“I think just the appreciation for this race and the desire to win it. Like Ryan talked about earlier, every year you come back, it’s greater. I think there was a point brought up in terms of once you’ve done it once, the desire to do it again is much increased,” he said.

“It’s an amazing experience that happens for the year afterwards. I had no idea it was as detailed and involved as it actually is.

“But it gives you that desire to do it again because you don’t really want to give it up. So definitely coming into this with the goal of trying to do it again. We’ll do everything we can to make that happen.”

Rossi is 1-for-1 at Indy, while Andretti’s been trying to break through since 2006. Photo: IndyCar

Andretti’s not come as close to winning as he did in 2006. It seems hard to believe this is already his 12th Indianapolis 500 and he’s only just turned 30 years old. While Andretti’s been solid in practice nearly every event this year, getting his car good in race trim has been a challenge. That remains his goal this month.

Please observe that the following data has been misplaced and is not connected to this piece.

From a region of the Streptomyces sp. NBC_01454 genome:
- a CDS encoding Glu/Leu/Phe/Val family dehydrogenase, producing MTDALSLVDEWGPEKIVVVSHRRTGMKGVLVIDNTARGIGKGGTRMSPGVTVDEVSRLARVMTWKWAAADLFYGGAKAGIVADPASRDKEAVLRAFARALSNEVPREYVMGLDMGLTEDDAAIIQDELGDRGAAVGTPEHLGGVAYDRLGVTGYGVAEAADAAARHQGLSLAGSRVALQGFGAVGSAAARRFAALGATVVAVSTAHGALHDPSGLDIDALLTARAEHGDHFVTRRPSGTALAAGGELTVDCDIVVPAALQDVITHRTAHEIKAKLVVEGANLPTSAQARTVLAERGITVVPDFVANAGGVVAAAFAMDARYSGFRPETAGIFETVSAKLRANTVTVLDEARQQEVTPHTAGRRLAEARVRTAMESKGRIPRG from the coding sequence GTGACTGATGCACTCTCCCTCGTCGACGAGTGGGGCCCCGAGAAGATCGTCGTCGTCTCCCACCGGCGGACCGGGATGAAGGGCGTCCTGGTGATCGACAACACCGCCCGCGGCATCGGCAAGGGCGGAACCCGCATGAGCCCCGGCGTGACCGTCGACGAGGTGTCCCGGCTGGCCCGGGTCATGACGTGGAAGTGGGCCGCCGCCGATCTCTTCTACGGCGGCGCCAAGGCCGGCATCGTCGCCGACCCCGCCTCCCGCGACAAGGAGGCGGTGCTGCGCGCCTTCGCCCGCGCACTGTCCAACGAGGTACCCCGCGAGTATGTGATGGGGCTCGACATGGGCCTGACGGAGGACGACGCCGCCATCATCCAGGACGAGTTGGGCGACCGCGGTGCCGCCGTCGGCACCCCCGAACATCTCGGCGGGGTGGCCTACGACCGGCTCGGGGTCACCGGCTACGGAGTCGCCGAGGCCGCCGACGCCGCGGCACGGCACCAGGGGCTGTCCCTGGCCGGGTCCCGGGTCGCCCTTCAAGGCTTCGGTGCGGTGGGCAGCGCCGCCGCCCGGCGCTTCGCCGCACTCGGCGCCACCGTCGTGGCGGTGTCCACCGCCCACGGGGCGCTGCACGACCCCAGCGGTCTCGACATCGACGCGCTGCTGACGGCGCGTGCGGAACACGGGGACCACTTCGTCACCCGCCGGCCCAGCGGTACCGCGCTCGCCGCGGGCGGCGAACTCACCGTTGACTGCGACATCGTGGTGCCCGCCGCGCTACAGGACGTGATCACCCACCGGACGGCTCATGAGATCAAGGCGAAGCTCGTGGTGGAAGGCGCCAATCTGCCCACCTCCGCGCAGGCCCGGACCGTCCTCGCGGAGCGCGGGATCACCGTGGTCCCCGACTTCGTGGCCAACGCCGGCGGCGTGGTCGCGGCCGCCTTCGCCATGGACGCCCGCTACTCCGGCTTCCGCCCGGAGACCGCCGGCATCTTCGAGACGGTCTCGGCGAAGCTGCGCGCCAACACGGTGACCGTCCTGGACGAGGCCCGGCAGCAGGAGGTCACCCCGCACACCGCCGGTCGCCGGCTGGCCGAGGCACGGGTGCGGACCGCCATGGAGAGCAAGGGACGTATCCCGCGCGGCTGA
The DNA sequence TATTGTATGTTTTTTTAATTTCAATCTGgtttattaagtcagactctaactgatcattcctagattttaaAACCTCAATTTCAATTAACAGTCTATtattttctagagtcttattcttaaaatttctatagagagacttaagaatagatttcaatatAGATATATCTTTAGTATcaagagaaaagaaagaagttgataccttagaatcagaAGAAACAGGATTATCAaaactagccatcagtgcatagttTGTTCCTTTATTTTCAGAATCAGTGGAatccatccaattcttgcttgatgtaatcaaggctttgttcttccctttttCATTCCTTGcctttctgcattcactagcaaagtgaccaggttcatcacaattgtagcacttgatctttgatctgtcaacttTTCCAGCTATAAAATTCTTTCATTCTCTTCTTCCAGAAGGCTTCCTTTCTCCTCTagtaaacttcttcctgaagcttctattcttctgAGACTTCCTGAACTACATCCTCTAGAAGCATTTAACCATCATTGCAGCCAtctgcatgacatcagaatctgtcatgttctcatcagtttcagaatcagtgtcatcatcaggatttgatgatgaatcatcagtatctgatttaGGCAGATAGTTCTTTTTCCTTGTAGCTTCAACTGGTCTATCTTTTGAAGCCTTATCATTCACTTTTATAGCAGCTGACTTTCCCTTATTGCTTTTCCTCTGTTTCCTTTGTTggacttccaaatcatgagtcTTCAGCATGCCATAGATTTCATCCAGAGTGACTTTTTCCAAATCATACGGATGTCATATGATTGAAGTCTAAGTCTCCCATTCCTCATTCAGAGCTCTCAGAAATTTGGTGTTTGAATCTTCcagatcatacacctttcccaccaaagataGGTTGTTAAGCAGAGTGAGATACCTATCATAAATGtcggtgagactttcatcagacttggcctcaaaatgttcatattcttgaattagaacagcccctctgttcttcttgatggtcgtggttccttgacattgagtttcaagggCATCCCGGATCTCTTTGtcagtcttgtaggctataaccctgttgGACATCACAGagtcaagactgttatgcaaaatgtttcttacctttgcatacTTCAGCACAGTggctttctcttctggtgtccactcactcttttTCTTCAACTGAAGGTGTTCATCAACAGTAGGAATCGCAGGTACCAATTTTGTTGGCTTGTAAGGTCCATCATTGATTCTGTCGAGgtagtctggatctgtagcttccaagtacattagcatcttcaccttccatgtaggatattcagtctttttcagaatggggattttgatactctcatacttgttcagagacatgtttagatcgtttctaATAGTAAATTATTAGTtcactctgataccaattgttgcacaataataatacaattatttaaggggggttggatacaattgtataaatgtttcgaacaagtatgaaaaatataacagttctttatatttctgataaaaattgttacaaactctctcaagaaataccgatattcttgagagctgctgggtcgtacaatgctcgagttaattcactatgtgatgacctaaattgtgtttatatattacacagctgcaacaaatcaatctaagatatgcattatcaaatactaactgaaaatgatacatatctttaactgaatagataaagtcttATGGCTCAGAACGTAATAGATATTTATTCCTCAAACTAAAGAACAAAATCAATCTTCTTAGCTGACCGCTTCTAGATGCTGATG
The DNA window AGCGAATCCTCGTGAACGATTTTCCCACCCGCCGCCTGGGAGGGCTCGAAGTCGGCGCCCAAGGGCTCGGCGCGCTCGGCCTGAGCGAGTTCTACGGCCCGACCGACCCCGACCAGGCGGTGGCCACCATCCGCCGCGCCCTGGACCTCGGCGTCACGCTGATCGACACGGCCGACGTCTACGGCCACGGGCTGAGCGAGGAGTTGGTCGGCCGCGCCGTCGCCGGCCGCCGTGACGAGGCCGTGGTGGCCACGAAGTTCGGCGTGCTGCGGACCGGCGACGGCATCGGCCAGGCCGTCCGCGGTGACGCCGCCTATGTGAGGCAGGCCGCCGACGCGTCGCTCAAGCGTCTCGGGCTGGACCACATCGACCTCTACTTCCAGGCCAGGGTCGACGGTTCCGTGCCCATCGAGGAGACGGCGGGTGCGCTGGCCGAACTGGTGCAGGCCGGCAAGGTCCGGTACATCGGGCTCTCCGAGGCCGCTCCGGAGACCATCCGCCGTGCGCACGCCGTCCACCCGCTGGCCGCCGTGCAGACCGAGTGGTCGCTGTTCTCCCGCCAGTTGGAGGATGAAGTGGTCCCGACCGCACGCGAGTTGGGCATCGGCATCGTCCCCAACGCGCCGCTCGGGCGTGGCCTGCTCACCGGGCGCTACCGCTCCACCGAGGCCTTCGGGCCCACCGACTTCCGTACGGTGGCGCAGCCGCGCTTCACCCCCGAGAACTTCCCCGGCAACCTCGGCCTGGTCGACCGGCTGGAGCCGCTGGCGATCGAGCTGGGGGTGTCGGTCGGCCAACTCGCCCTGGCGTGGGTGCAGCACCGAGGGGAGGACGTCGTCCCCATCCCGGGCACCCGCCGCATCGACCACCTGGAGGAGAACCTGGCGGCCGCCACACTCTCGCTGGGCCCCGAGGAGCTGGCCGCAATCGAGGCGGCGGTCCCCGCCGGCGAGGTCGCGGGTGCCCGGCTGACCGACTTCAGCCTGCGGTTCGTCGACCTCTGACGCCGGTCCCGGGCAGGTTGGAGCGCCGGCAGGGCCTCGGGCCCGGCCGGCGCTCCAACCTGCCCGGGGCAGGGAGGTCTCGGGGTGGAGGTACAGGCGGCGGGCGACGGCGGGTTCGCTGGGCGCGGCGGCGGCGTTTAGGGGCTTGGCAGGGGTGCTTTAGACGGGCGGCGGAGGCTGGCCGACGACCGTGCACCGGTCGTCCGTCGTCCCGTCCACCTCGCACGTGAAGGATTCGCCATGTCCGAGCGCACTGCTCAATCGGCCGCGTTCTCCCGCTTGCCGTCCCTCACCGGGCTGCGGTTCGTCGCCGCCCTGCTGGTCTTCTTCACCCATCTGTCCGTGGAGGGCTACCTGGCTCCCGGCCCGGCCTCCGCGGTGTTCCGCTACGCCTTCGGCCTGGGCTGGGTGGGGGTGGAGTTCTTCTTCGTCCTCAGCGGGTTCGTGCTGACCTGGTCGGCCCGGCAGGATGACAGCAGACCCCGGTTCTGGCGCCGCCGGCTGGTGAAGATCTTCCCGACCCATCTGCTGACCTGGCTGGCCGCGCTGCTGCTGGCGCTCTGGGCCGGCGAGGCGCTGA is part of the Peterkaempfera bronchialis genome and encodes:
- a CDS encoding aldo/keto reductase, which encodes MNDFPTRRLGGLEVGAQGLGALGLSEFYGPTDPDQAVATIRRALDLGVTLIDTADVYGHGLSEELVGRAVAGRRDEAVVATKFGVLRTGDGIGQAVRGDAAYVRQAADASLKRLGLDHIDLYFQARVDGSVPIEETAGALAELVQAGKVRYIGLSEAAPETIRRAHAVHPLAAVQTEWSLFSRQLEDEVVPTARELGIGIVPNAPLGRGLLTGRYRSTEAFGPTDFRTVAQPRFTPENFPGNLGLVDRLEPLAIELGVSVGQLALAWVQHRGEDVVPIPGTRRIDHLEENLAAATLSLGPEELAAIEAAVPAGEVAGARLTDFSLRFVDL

“I’m as pleased as I’ve been with the car right now in race trim. No complaints there,” he said. “Now it’s just about keeping it there, you know, which is very tricky at this place. Every day seems to throw you some sort of a curve ball. The better you react I think the better you’ll be in the end.”

Sato at speed. Photo: IndyCar

For Sato, it’s about having the opportunity to be part of a team that is at least double anything he’s ever been in before. Sato’s been in one, two and three-car teams at the Speedway – and come close to winning with all of them – and being part of a “six-pack” of entries is quite a chance.

“It’s been ‘almost’ success,” Sato laughed. “I know how the race gets competitive and tight towards the end of the race, which is pretty different. This year experience you never know. That’s good to know.